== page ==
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badgercape.jpg (169280 bytes)
True badger
#2 cape


badgervarsaddle.jpg (263112 bytes)
Cree Badger Variant
#2 saddle



blonde.jpg (149310 bytes)
#2 cape



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Grizzly Cree Variant
#2 saddle



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Red Dun
#2 cape



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Dark Grizzly
#2 saddle



lightgrizcape.jpg (199639 bytes)
Light Grizzly
#2 cape



brownsaddle.jpg (180072 bytes)
#2 saddle



badgercape.jpg (169280 bytes)
True Badger



badgervarsaddle.jpg (263112 bytes)
Badger Cree Variant



blonde.jpg (149310 bytes)




creesaddlevariant.jpg (289924 bytes)
Cree Variant



redduncape.jpg (189165 bytes)
Red Dun



darkgrizzlysaddle.jpg (308227 bytes)
Dark Grizzly



lightgrizcape.jpg (199639 bytes)
Light Grizzly



brownsaddle.jpg (180072 bytes)
Brown saddle



Pictures and information courtesy of
Dennis and Liz Conrad
Conranch Hackles
35926 N. Conklin Road
Elk, Washington 99009
(509) 292-2141

black stag2.jpg (77414 bytes)
Dennis Conrad with one of his pet projects, raising a pure strain of black dry fly quality birds. He has been told "that it cant be done", but he is already getting a limited quantity of them yearly.

Q & A With Dennis Conrad of Conranch Hackles
Breeder of fine dry fly hackle birds
and exotic pheasant

I have always been interested in raising different types of birds from ratites to poultry, but never more so then when I began tying flies. I started raising some chickens and pheasant for this purpose a couple years ago. It has been a learning process all along but it has been greatly accelerated by the use of the internet and due to a few people with more knowledge in the subject than myself. Dennis Conrad of Conranch Hackles in Elk Washinton is one of those people who has helped greatly along the way.

Dennis and I have been corresponding with each other off and on for the better part of two years now. Recently I got the idea of doing a question and answer session with him on what is involved in raising a flock of birds of dryfly quality. What follows is an account of these e-mails.
Robert Morger

Q  What made you get into this business?

Dennis: That is a very difficult one. Actually I started raising birds about 55 years ago. I think the first reason was for a merit badge in Scouts. I did go on to become an Eagle. I have raised exotic pheasants of all kinds and still do. Why, because I really enjoy the challenge of propagating some of the more difficult ones. Some are quite rare in the wild so that adds to it.

I have always raised some strain or another of chickens. Because of the short time it takes to test a breeding with chickens they are a natural choice for genetics study. The genetics of poultry and foul of all kinds just fascinates me.

Having started as a Fly Fisherman and tied my own flies at about 10 years of age, I naturally drifted toward the birds used for flies. I have used almost every thing possible to obtain from the best grade to the poorest. An old friend had this flock of dry fly birds. I had tried to purchase some from time to time when I had a little money. He would not sell me even one live rooster. I did not understand why at the time. When he passed away I obtained the entire flock. The age of the breeding flock is over 40 years old. There has never been any new blood introduced in all that time. There are enough families that one can by careful breeding and selection keep the colors, perfect them and keep the dry fly quality. It is a record keeping nightmare. But that is one part of raising birds that I enjoy. I suppose I would say I am lucky to have always been one to be able to select well. In my minds eye that is the one most important part of breeding these birds. Anyone can read a poultry raising book, get a degree in poultry and don’t get me wrong, I feel this is important. But the education and some papers do not guarantee one will be successful in breeding these dry fly birds. There are a lot of things one must look for when selecting the actual breeding pens. I feel the hen is the most important in any successful operation. I pay very close attention to my hens. You can not get a top quality neck or saddle from just any old hen even when mated to a super rooster.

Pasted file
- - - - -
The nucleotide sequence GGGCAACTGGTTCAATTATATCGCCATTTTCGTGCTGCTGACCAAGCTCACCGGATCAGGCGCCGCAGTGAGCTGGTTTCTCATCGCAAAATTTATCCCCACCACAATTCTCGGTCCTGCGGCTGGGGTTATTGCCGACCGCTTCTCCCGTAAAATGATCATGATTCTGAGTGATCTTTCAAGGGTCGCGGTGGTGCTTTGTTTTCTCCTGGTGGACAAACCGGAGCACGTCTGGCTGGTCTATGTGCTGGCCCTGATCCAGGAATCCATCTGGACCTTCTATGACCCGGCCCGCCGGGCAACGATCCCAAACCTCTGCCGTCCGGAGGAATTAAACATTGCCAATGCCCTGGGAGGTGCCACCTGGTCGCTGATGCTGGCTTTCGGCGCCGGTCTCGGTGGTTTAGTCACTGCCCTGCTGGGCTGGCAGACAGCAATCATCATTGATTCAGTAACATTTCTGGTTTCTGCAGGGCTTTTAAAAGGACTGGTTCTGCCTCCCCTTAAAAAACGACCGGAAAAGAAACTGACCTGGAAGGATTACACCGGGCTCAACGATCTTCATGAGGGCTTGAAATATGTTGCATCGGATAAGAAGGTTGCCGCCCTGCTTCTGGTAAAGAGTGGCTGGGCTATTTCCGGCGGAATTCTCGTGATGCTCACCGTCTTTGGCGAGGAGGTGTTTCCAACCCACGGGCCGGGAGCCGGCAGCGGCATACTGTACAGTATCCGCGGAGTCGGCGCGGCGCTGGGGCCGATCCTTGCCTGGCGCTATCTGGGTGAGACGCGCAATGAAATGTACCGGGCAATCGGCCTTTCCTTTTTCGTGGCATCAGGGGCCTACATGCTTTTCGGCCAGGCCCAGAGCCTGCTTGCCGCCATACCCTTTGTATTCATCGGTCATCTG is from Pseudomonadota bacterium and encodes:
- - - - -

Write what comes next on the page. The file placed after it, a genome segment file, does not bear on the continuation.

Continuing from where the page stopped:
For sale dry fly skins we use one rooster mated to a pen of from six to 12 hens. But for replacement breeding stock I do only single pen matings. (one hen x one proven rooster. ) If this mating goes as planned then the young from this mating can be used for replacement. If not of the exact color,type, station,fertility etc, then they will never see a breeding pen.

Q  How big is your operation compared to the bigger producers?

Dennis:  We are a very small operation compared to them. We have no desire to compete with them in numbers, only in quality.

Q  How many birds do you keep in a typical year, and what breeds?

Dennis:  Our target presently is about 1000 dry fly birds par season. Facility limitations presently dictate this number. Plans and facilities are being built to double this number maybe as soon as 2001. Time and money will tell. We do not plan on more than 2000 as this would make us too big for just two people to handle. We do not have any help we are just a small family operation. Consisting of my Daughter Liz and myself. Of course one of us must be here on the property at all times. We have only one breed: Conranch dry fly birds. A lot of people do not understand about different breeds.

Allow me to elaborate on what I know about the breeding of them. If one talked to 50 different people I am sure you would get 50 different answers.